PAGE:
against Iran. We have to ask ourselves, is that what we really want?
I can stand here with my colleagues and say, absolutely, I support the religious
freedom of the Baha'i. I do. Absolutely. I support human rights for all people
in Iran, and I do. Absolutely. I support democratic principles in Iran and every
other country in the world, and I do.
But I am not for war against Iran. I don't believe the American people want war
against Iran. I don't think they wanted war against Iraq, but they were dragged
I am just offering these remarks as a cautionary note to make sure that we have
our eyes open as we walk in the days ahead with respect to policy and Iran. Yes,
we need to make sure that Iran has peaceful uses of its atomic energy. We have
an obligation to do that.
But, in conclusion, Mr. Speaker, I maintain that we should begin first with
direct negotiations with Iran. Second, we should assure Iran that we are not
going to attack it. Third, we should demand that Iran open itself up to
inspections once again by the IAEA. Fourth, we need assurances, and they are
fair, that Iran is not going to be developing nuclear weapons.
There is a way out of this, and I am hopeful that in our stand for human rights,
we are not paradoxically beginning a process that would deprive millions of
Iranians of their human right to life.
I thank the gentleman from California for his friendship and also for his
willingness to see debate in this House of the people. You have always done
that, Mr. Lantos. Whether we have agreed or not, you have always been willing to
see the debate continue.
Interview- May 14, 2008
Professor Hooshang Ahmirahmadi of the American Iranian Council interviewed Rep.
Kucinich at the Congressman's Capitol Hill office about US-Iran relations [May
AHMIRAHMADI: The US and Iran have been in hostile terms for almost thirty years.
Has the time come for the relations to be normalized?
KUCINICH: Yes, relations should be normalized between the US and Iran. It's
quite unfortunate that the United States has not made diplomatic initiatives or
has ignored diplomatic initiatives that were made by Iran in the last four
years. The people of Iran have had a longstanding respect for and love for the
And the people of Iran have been forgiving of America's illegal interventions in
the internal affairs of Iran going back to the days of Mossadegh when the CIA
helped overthrow his government. So people have a capacity for forgiveness even
though they don't forget it. We have to understand that we have much in common
with Iran. Our people have aspirations of freedom. Our people have a desire for
economic progress. Our people have aspirations for security and peaceful
relations with neighbors. Iran can be a very important partner with the United
States in creating a new peace in the Middle East.
We are all brothers and sisters after all.and i am sure most people like each other or at least can tolerate each other,peacefully........it's just some of THEM that we hate......Peace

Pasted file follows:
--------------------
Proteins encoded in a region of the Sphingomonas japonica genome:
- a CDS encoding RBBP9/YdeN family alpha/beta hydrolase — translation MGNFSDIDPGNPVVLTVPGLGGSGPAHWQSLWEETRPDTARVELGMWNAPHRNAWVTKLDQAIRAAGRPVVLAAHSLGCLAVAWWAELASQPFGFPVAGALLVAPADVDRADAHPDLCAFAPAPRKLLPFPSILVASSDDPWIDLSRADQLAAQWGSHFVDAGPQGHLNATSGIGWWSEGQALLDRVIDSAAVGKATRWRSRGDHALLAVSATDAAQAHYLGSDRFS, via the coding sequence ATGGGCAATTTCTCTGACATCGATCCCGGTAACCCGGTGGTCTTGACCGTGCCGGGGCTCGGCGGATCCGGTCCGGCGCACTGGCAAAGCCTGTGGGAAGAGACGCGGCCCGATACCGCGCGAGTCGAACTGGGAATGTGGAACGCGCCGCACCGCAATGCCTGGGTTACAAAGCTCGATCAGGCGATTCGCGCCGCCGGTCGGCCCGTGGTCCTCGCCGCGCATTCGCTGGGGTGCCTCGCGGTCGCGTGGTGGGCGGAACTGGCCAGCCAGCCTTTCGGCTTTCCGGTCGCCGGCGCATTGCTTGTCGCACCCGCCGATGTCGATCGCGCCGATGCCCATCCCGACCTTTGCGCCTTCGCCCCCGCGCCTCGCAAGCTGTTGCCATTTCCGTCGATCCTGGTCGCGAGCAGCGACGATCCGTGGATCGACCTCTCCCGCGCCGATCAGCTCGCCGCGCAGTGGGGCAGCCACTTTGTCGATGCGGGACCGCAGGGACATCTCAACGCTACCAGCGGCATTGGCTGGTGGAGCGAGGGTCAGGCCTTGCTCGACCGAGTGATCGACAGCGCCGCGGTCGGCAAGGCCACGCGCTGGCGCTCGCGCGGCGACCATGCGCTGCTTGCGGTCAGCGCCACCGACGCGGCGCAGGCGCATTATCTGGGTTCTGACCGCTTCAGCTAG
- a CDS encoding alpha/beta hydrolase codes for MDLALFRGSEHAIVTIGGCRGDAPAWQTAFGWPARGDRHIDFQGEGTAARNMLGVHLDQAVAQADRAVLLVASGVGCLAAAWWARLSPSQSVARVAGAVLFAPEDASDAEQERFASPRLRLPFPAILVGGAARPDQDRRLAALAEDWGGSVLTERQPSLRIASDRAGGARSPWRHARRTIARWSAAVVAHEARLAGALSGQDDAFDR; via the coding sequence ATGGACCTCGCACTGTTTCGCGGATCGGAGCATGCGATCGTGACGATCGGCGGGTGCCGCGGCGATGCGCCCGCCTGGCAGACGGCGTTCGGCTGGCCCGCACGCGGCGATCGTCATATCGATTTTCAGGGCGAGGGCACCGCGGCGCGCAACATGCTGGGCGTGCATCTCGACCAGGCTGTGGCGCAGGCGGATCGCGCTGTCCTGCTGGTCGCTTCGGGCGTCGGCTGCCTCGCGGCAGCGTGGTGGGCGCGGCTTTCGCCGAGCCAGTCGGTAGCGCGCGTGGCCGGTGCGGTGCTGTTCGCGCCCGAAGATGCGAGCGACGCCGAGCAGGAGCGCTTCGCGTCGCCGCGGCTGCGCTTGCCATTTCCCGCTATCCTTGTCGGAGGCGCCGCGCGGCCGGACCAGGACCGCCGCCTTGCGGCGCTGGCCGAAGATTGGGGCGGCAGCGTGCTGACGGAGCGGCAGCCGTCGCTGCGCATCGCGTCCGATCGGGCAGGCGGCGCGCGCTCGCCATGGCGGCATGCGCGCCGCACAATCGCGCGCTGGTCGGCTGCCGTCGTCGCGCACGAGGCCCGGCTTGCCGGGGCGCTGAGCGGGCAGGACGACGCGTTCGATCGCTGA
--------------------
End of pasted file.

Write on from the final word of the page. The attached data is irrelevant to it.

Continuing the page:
The Quran contains at least 109 verses that call Muslims to war with nonbelievers. Some are quite graphic, with commands to chop off heads and fingers and kill infidels wherever they may be hiding. Muslims who do not join the fight are called 'hypocrites' and warned that Allah will send them to Hell if they do not join the slaughter.
Unlike nearly all of the Old Testament verses of violence, most of the verses of violence in the Quran are open-ended, meaning that they are not restrained by the historical context of the surrounding text. They are part of the eternal, unchanging word of Allah, and just as relevant or subjective as anything else in the Quran.
Unfortunately, there are very few verses of tolerance and peace to abrogate or even balance out the many that call for nonbelievers to be fought and subdued until they either accept humiliation, convert to Islam, or are killed. Muhammad's own martial legacy and the remarkable stress on violence found in the Quran have resulted in a trail of blood and tears across world history.
Originally posted by Xcathdra
reply to post by purplemer
...Your Supreme Leader, the Ayatollah, has been leading you guys on and you fell for it hook line and sinker. Whats worse is I am almost positive a large group in this thread hate Israel regardless, and are just jumping on the bandwagon because its a "cool" thing to do...
edit on 6-2-2012 by Xcathdra because: (no reason given)
Originally posted by Stormdancer777
what does that mean, Iran in less than nine minutes of Israel is destroyed?
Originally posted by casenately
reply to post by Xcathdra
Thank you for your expert opinion, like those that bled my country in Iraq, but I say no more.
Originally posted by casenately
The world has not ended yet and all the boogey men you want won't change that. From Nam to Iran, it has to stop. NO MORE. WE ARE NOT ASLEEP